Others in the industry have been slow to adopt innovative technologies because of lagging technical advancements and regulatory clarity. Compared to other tech-friendly countries, the U.S. has been hesitant to make regulatory provisions that accommodate financial innovation programs. There have been spurts of support from the Bureau of Consumer Financial Protection, the U.S. Commodities Futures Trading Commission and Congress in recent years, but that momentum could soon change.
Just last month (August 2018), the U.S. Dept. of the Treasury released a 222-page report emphasizing the country's need to adapt Fintech and other innovative financial technologies to compete on a global scale. According to an excerpt published in Forbes, "the United States risks losing out by failing to provide appropriate regulatory clarity and assurances, and remove unnecessary barriers to innovation." The report calls for more flexible regulation of innovative financial technologies, and challenges federal and state regulators to work closely with providers of these technologies to enhance efficiencies while protecting consumers. A paper just released by The Pew Charitable Trust echoes these recommendations.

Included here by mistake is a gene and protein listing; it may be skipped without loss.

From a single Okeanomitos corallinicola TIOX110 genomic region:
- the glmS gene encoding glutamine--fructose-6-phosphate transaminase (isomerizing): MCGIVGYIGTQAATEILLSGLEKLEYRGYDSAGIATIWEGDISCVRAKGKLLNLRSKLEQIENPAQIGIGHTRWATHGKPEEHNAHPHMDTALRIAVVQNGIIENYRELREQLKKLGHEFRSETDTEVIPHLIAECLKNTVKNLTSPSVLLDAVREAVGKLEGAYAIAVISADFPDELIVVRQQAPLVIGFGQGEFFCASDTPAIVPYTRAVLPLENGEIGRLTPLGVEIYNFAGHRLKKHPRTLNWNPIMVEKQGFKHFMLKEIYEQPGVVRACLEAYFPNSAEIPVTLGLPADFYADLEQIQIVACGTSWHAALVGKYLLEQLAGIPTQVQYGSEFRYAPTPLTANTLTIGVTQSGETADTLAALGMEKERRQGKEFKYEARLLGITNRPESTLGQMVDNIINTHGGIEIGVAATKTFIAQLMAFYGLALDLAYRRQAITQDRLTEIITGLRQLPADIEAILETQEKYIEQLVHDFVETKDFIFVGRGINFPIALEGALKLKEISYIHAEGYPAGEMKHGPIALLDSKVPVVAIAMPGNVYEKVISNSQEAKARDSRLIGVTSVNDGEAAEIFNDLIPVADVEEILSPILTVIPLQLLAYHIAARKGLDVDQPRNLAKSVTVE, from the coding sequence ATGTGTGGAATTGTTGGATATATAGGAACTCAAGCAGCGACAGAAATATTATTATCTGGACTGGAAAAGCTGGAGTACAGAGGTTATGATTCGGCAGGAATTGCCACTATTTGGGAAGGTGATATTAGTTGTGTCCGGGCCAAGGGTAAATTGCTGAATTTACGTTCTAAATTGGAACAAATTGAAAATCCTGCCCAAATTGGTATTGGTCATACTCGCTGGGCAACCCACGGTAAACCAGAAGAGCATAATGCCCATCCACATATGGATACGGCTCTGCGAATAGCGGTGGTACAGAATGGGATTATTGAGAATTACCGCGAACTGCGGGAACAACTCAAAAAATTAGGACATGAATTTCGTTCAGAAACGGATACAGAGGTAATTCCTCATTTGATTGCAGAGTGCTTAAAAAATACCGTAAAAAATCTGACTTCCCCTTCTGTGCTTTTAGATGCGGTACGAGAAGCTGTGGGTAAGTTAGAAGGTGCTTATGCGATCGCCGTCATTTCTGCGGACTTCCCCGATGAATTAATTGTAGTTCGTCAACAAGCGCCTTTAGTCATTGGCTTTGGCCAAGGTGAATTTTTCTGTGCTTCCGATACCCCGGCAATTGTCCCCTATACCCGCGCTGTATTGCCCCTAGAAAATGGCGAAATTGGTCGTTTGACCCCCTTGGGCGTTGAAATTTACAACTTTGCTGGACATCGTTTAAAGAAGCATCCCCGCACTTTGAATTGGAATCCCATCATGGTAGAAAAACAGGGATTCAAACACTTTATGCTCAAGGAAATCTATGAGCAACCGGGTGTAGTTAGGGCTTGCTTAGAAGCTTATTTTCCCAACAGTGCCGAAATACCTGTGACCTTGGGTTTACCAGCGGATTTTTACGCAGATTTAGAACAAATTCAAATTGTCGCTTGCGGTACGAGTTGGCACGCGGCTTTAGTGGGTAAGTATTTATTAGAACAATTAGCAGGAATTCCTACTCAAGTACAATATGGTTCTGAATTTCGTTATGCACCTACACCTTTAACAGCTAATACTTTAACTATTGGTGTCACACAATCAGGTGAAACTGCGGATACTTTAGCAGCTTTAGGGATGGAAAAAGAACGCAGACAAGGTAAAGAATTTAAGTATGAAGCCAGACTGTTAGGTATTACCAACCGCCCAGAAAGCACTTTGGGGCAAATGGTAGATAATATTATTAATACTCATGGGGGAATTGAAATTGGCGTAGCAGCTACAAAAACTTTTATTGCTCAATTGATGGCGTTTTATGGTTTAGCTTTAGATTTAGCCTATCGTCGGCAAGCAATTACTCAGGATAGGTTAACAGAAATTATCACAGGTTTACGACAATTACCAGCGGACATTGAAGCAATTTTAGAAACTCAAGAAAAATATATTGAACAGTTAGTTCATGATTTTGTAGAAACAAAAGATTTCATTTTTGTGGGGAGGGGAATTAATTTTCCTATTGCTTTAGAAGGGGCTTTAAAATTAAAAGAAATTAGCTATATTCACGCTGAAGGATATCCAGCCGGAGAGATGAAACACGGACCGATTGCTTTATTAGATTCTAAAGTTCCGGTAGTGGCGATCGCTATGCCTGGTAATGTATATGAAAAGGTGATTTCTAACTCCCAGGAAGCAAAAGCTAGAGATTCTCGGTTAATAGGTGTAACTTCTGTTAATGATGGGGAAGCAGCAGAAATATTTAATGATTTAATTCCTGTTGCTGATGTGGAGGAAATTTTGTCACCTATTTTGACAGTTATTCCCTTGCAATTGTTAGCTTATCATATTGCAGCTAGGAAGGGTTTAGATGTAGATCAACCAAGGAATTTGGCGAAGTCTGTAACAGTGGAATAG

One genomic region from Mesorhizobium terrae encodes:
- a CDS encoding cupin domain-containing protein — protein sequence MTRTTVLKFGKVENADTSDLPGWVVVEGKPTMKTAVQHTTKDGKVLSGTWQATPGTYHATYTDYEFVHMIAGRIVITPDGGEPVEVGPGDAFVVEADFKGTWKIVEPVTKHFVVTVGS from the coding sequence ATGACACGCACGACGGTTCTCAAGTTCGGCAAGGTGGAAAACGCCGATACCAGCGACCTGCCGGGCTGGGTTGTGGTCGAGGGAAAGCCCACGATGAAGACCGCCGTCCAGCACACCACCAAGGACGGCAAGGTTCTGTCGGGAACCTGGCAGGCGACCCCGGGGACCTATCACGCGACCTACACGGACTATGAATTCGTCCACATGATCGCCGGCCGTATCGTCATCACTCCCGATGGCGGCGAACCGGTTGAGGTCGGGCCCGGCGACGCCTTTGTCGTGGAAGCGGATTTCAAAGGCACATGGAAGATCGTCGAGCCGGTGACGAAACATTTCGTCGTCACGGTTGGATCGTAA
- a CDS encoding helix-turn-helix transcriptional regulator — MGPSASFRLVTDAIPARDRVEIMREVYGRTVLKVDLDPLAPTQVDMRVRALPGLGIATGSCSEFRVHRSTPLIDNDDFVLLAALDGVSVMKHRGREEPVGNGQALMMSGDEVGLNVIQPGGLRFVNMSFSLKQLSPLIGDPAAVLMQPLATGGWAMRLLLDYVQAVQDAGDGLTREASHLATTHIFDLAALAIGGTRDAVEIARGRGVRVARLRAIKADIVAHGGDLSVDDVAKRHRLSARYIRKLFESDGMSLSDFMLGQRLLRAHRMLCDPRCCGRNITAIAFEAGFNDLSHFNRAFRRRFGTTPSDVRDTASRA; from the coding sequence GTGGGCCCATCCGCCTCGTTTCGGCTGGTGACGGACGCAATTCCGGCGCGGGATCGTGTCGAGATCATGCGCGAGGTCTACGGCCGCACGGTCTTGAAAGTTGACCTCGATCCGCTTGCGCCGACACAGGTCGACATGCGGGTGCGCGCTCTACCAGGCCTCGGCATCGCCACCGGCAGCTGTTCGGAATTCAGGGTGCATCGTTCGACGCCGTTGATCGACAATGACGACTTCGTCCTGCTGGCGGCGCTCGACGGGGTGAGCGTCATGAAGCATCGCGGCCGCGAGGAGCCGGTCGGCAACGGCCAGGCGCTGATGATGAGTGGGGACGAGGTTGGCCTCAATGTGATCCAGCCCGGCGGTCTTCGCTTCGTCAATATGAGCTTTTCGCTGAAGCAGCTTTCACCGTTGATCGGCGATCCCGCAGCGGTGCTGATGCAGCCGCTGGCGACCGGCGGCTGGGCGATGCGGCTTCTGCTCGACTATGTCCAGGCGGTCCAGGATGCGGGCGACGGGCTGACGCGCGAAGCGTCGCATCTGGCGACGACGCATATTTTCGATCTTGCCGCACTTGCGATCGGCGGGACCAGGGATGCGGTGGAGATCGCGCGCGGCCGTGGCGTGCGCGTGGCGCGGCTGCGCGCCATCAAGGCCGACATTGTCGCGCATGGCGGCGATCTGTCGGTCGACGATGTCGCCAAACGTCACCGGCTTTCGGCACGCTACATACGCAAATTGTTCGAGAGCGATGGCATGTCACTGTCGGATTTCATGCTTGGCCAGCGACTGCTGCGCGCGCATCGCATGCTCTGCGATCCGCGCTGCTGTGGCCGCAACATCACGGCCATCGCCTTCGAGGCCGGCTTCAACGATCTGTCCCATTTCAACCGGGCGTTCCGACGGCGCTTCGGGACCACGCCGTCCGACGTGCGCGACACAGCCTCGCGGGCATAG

In closing, FinTech has a lot to offer consumers and those in the mortgage industry. With federal pressure mounting to remove regulatory barriers, I believe it's only a matter of time before innovative financial technologies go mainstream. Early adopters of FinTech, like Old Republic Title and its customers, are already reaping its many benefits, with more industry leaders making the transition every day.
These are the opinions of Eric Lapin and not necessarily reflective of Old Republic Title.
Eric has 24 years of experience in the mortgage industry, which includes origination through servicing, technology, innovation, data and analytics. He is a member of the MISMO Community of Practice for Blockchain Education Committee and a frequent speaker at industry events. Eric will be speaking about FinTech for Servicers at the upcoming Texas Mortgage Banker's Symposium.